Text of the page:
Educator Resources

Lewis & Clark Expedition


In 1803 President Thomas Jefferson guided a splendid piece of foreign diplomacy through the U.S. Senate: the purchase of Louisiana territory from France. After the Louisiana Purchase Treaty was made, Jefferson initiated an exploration of the newly purchased land and the territory beyond the "great rock mountains" in the West. He chose Meriwether Lewis to lead an expedition, who in turn solicited the help of William Clark. Together they formed a diverse military Corps of Discovery that would undertake a two-year journey to the great ocean. Read More...


Related Primary Sources

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Teaching Activities


The Zimmermann Telegram activity

Lewis & Clark's Expedition to the Complex West, available on, can be used as an introduction or for a closer study of the Lewis & Clark Expedition. Students will learn that the United States purchased the Louisiana Territory in 1803 and President Thomas Jefferson sent Lewis and Clark to explore west of the Mississippi River in 1804 — though the land was already inhabited and politically complicated. Primary sources demonstrate various political interests, including those of the Spanish, French, British, and several Native American tribes. Students will plot these documents on a historic map of the West.



Additional Background Information

Meriwether Lewis was an intelligent and literate man who also possessed skills as a frontiersman. Lewis solicited the help of William Clark due to Clark's abilities as a draftsman and frontiersman, which were even stronger than Lewis's. Lewis so respected Clark that he made him a co-commanding captain of the Expedition, even though Clark was never recognized as such by the government.

Jefferson hoped that Lewis and Clark would find a water route linking the Columbia and Missouri rivers. This water link would connect the Pacific Ocean with the Mississippi River system, thus giving the new western land access to port markets out of the Gulf of Mexico and to eastern cities along the Ohio River and its minor tributaries. At the time, American and European explorers had only penetrated what would become each end of the Lewis and Clark Trail up the Missouri several miles to the trapper headquarters at Fort Mandan and up the Columbia just a bit over a hundred miles to a point a little beyond present-day Portland, Oregon.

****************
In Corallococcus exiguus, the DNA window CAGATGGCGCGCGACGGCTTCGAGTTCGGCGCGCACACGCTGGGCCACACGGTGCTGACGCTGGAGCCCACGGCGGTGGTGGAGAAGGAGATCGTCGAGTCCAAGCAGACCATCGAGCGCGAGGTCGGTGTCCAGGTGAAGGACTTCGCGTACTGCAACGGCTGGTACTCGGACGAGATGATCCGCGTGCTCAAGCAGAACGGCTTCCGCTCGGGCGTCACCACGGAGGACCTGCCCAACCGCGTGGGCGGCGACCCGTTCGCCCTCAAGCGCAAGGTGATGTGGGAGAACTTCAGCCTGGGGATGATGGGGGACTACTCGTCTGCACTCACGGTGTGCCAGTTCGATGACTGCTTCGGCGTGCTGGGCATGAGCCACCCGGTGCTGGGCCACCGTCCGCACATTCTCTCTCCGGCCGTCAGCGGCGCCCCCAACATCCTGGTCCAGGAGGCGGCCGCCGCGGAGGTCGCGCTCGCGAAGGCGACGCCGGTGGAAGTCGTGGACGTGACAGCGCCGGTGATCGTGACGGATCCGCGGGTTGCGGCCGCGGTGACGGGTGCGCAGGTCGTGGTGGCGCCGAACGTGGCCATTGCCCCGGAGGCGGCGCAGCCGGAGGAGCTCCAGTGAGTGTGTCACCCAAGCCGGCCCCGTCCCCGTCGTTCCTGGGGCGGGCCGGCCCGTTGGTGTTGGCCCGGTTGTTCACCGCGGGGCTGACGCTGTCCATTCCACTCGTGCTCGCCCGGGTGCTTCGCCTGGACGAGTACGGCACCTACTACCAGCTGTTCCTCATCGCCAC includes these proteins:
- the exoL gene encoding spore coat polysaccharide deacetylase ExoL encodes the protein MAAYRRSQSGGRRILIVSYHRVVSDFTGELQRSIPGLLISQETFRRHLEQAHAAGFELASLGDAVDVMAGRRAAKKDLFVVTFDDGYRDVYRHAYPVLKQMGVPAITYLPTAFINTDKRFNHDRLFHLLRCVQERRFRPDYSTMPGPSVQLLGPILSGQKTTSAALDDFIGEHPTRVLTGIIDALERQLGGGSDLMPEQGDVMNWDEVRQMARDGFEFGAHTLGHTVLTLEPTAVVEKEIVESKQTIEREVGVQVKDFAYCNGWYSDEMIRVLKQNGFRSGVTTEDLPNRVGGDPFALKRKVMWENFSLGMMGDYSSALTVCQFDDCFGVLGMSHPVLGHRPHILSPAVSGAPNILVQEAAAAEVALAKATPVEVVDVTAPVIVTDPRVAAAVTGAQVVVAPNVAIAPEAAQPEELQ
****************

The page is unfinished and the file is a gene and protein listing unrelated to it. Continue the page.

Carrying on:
The Lewis and Clark Expedition paddled its way down the Ohio as it prepared the Expedition to be launched officially from Camp Wood, just outside St. Louis, in the summer of 1804. That summer and fall the company of explorers paddled and pulled themselves upstream, northwest on the Missouri River to Fort Mandan, a trading post, where Corps of Discovery set up camp, wintered, and prepared for the journey to the Pacific.

When the spring of 1805 brought high water and favorable weather, the Lewis and Clark Expedition set out on the next leg of its journey. They traveled up the Missouri to present-day Three Forks, Montana, following the western-most tributary, the Jefferson River. This route delivered the explorers to the doorstep of the Shoshone tribe, who were skilled at traversing the great rock mountains with horses. Once over the Bitterroot Mountains, the Corps of Discovery shaped canoe-like vessels that transported them swiftly downriver to the mouth of the Columbia, where they wintered (1805-1806) at Fort Clatsop, on the present-day Oregon side of the river.

With journals in hand, Lewis, Clark, and the other members of the Expedition returned to St. Louis by September 1806 to report their findings to Jefferson. Along the way, they continued to trade what few goods they still had and set up diplomatic relations with Native American tribes. Additionally, they recorded their contact and described (and at times drew) the shape of the landscape and the creatures of this western world that were new to them. In doing so, they fulfilled many of Jefferson's wishes for the Expedition. Along the way, William Clark drew a series of maps that were remarkably detailed, noting and naming rivers and creeks, significant points in the landscape, the shape of river shore, and spots where the Corps spent each night or camped or portaged for longer periods of time. Later explorers used these maps to further probe the western portion of the continent.

The Expedition of the Corps of Discovery shaped a crude route to the waters of the Pacific and marked an initial pathway for the new nation to spread westward from ocean to ocean, fulfilling what many Americans would claim to be their obvious destiny.

Over the next two centuries, new Americans and many immigrants would wash across the central and western portions of what would eventually become the contiguous 48 United States. This wave of settlement would significantly transform virgin forests and grasslands into a landscape of cities, farms, and harvested forests – displacing fauna such as the buffalo and squeezing the Native American tribes who survived onto reservations.


This text was adapted from an article written by Linda Darus Clark, a teacher at Padua Franciscan High School in Parma, Ohio.



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